Some of these collectors were incredibly knowledgeable and provided many useful suggestions that helped me to unravel a few of the mysteries surrounding the Soviet space dogs. And there were mysteries. Who would have thought that simply compiling a complete list of all of the dog flights and the dogs that flew on them would be such a challenge? Deciphering an ancient language might have been easier. Given the secrecy and the propaganda that surrounded the Soviet space effort, it isn't surprising that the historical record is meagre. But, here and there, the story of the dogs began to emerge. The caption on an old postcard or a TASS photo, the few Russian language memoirs that have seen publication, an oral history project of the Smithsonian Institution, a document translated by the U.S. government in the early 1960s, a newspaper clipping - no individual item was complete and definitive, but all were pieces in the puzzle.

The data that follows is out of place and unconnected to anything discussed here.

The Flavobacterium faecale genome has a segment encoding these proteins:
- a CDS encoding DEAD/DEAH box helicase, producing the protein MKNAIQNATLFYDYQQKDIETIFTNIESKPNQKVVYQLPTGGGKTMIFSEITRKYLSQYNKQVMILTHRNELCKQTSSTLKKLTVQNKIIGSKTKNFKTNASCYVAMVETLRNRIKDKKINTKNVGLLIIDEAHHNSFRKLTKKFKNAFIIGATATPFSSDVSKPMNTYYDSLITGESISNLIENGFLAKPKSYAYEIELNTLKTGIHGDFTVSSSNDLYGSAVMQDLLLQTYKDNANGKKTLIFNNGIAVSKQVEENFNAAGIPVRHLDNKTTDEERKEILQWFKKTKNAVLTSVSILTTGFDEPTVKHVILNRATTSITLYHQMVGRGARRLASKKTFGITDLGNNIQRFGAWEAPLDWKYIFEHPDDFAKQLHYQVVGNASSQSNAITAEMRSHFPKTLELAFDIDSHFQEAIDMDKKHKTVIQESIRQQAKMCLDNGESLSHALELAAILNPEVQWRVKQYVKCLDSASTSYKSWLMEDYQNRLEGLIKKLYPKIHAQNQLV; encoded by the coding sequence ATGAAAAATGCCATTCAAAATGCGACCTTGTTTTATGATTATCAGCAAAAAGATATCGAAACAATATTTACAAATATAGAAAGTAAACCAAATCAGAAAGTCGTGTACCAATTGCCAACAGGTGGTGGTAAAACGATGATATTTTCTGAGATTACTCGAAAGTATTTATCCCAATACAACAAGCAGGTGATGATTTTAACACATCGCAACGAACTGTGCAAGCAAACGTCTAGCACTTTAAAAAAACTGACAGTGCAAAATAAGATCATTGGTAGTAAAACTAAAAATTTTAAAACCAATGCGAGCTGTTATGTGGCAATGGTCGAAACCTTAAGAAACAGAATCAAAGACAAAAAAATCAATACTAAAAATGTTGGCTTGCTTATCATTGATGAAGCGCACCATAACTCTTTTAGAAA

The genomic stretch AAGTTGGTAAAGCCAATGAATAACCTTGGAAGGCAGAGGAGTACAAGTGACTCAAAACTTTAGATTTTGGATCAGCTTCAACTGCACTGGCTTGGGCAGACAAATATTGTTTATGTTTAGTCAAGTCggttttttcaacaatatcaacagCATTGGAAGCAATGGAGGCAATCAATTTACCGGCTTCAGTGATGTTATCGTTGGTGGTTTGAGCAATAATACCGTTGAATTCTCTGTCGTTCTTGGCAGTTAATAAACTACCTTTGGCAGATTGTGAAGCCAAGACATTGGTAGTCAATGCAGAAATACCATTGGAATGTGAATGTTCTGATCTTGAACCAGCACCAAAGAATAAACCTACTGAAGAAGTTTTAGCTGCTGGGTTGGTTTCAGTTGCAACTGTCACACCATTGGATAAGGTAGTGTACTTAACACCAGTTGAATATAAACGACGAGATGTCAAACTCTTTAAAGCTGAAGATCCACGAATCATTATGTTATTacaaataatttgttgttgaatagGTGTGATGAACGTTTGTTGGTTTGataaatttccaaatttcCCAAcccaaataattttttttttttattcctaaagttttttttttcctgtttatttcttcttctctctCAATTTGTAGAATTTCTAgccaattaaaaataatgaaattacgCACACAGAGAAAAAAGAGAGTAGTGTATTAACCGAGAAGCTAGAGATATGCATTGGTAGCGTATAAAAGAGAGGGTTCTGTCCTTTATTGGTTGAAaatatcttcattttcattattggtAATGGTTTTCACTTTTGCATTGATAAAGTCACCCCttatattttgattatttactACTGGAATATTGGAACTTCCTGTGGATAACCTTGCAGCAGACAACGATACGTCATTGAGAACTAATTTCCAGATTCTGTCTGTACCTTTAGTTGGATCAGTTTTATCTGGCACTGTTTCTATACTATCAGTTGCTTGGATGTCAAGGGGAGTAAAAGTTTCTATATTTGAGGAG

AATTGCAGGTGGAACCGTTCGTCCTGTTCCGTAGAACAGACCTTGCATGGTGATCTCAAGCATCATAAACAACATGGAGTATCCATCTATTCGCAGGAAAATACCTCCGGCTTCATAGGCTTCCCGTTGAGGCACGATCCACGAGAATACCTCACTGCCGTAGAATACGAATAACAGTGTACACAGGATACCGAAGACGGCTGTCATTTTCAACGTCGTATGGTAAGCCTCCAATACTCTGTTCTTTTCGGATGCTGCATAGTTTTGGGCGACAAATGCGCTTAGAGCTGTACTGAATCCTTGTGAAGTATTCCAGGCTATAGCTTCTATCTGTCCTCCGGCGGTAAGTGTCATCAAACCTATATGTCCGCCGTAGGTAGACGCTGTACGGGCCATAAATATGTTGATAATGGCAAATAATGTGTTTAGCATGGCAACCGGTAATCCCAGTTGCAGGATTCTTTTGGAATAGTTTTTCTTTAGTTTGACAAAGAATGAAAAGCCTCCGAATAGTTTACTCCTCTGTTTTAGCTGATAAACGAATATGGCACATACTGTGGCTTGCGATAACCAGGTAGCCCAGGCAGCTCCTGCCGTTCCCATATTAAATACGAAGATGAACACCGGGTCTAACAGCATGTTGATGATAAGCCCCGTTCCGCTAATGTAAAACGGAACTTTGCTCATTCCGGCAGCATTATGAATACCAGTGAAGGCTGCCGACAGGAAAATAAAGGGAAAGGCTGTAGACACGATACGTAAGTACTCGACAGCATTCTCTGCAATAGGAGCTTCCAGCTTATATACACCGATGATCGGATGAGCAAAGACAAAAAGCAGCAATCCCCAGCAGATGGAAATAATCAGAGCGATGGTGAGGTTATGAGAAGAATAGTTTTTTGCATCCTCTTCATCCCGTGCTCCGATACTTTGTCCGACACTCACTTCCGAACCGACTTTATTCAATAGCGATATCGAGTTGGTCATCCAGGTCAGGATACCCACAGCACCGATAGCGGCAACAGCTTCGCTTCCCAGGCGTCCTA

Surprise gifts showed up from around the world, from writers, space enthusiasts, auction houses and museum directors, as if the world had kept these secrets in its collective attic all these years, and now that someone was finally asking questions, they could be given a home.

That wonderful experience has continued in the long preparation of Animals in Space. Both Colin and I have been fortunate to have connected with so many people who have given generously of their time and treasures, and their memories. Their enthusiasm for this subject energised us for the task of telling the story of all the animals that made a contribution to the exploration of space.

Colin Burgess Chris Dubbs

Bonnet Bay Edinboro

New South Wales Pennsylvania

Australia USA

November 2006